Wednesday, September 28, 2016

The Prince Regent and Crew: Room 17 of the National Portrait Gallery, London

George IV doesn't get a lot of credit. Quite frankly, he's not very deserving of it. However, he did set the tone for the final years in which Austen lived, and though she spent most of her life under his father's rule, it is the Regency period with which we associate her. His best legacy is his patronage of the arts, and as an early admirer of Austen "suggested" she dedicate Emma to him. George IV might have been a ghastly leader, but he and his times maintain a hold on the collective imagination, and while I was exploring the National Portrait Gallery in London earlier this month I took particular interest in portraits of him, his contemporaries, and his associates. Here is a quick tour of Room 17 of the gallery, dedicated to George IV's regency and reign (1811-1830).

by Richard Cosway
watercolor on ivory
by Richard Cosway
watercolor on ivory
circa 1780-1782
There are no less than four portraits of George IV in this room. I think that might be the most I saw of anyone in the entire museum. The two oldest are miniatures on display in a special case and date from the late 18th century. The first image portrays a younger, carefree prince, bright with promise of future mischief. He is about 20 years old, and it has been speculated that the miniature was commissioned for then-mistress Perdita Robinson. The second, in which he wears masquerade garb, was painted ten years later and is definitely a love token, as it is set in a locket with a a plait of hair on the back. The recipient might have been Maria Fitzherbert, the woman he illegally married in 1785, or another mistress. He officially parted with Mrs. Fitzherbert two years later (though they would later reconcile), that he might marry his cousin, Caroline of Brunswick, the following year. Desperately in debt, his father promised to bail him out if he went through with the marriage to a woman whom he had never met and came to despise.

Maria Anne Fitzherbert
by Sir Joshua Reynolds
oil on canvass, circa 1788

Caroline Amelia Elizabeth of Brunswick
by Sir Thomas Lawrence
oil on canvas, 1804
George IV and his legitimate wife had one child, Charlotte Augusta of Wales, within a year of their marriage before separating. Princess Charlotte, unlike her parents, had the sympathy of the people, and when she died after days of agonizing childbirth at the age of 21 a massive public mourning was observed.

Princess Charlotte Augusta of Wales
by George Dawe, oil on canvas, 1817

by Sir Thomas Lawrenceoil on canvas, circa 1814
This flattering but unfinished portrait by Sir Thomas Lawrence was originally intended for use on a medal that was never struck. Lawrence was forced to defend this unbelievable likeness. Three years into his regency at the time it was painted, George IV had already reached his famously large proportions, years of decadence taking their toll. Still, it's a gorgeous painting. I have a thing for unfinished portraits.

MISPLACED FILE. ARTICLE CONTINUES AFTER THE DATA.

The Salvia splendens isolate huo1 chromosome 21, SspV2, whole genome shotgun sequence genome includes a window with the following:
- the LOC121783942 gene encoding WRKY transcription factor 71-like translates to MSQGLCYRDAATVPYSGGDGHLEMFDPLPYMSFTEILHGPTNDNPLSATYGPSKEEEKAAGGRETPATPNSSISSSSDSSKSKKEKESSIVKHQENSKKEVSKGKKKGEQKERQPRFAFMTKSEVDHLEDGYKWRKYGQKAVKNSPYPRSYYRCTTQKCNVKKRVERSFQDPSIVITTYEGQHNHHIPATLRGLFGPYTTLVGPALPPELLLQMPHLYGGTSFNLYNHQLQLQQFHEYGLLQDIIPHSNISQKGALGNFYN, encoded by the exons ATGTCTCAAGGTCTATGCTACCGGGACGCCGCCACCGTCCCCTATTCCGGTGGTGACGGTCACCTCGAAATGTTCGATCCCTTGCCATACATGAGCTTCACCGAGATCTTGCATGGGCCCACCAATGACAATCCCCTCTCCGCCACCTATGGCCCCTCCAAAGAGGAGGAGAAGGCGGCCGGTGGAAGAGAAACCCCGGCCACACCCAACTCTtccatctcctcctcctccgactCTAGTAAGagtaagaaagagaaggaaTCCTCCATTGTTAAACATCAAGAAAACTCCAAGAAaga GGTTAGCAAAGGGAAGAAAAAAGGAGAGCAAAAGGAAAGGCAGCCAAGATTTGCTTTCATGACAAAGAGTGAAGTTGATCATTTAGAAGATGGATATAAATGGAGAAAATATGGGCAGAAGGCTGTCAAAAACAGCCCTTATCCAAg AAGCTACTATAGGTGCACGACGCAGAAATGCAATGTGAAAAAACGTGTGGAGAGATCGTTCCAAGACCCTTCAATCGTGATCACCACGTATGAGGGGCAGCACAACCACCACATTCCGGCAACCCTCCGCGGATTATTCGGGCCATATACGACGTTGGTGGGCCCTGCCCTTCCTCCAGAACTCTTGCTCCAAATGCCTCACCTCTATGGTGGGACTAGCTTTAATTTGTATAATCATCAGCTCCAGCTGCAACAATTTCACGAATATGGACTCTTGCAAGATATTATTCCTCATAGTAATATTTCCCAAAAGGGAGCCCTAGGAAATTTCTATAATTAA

after Sir Thomas Lawrence, oil on canvas, 1815

Above find a work completed by Lawrence the following year. Again, it's very flattering (the Regent was well into his 50s), but I suppose that's what you have to do as portraitist to a monarch. I think this is how we often imagine George IV, in his elaborate military regalia. The Regency years saw Napoleons final defeat, but not because George IV was some sort of an awesome military leader, as portrayed in this portrait. He did, however, have a highly capable general and politician in Arthur Wellesley, 1st Duke of Wellington.

Arthur Wellesley, 1st Duke of Wellington
by William Salter, 
oil on canvas, 1839
George III died in 1820, and the following year his son was finally coronated. Before he would ascend the throw, George IV attempted in vain to have his marriage to Queen Caroline annulled. Having been abroad for years, she hurriedly returned to England after George III's death and was greeted by exultant crowds. The matter was debated in the House of Lords, the painting below depicting the sixth day of the proceedings. When she was acquitted of adultery (of which she was most certainly guilty), George IV banned her from the coronation, on which day she fell ill. She died a few weeks later, claiming to have been poisoned.

The Trial of Queen Caroline 1820 by Sir George Hayter, oil on canvas, 1820-1823
Also displayed in Room 17 are portraits of George IV's brothers, busts of artists and politicians of the day, and a portrait of Horatio Nelson, whom I will address another day. I conclude with thoughts on why a tumultuous time period such as the Regency should have such romantic appeal to modern audiences. How much did George IV reflect and sculpt the times in which he lived? Is it the very chaos of his era that enthralls us? I could dwell on such questions forever, and this room of the gallery is the perfect place for such contemplations.

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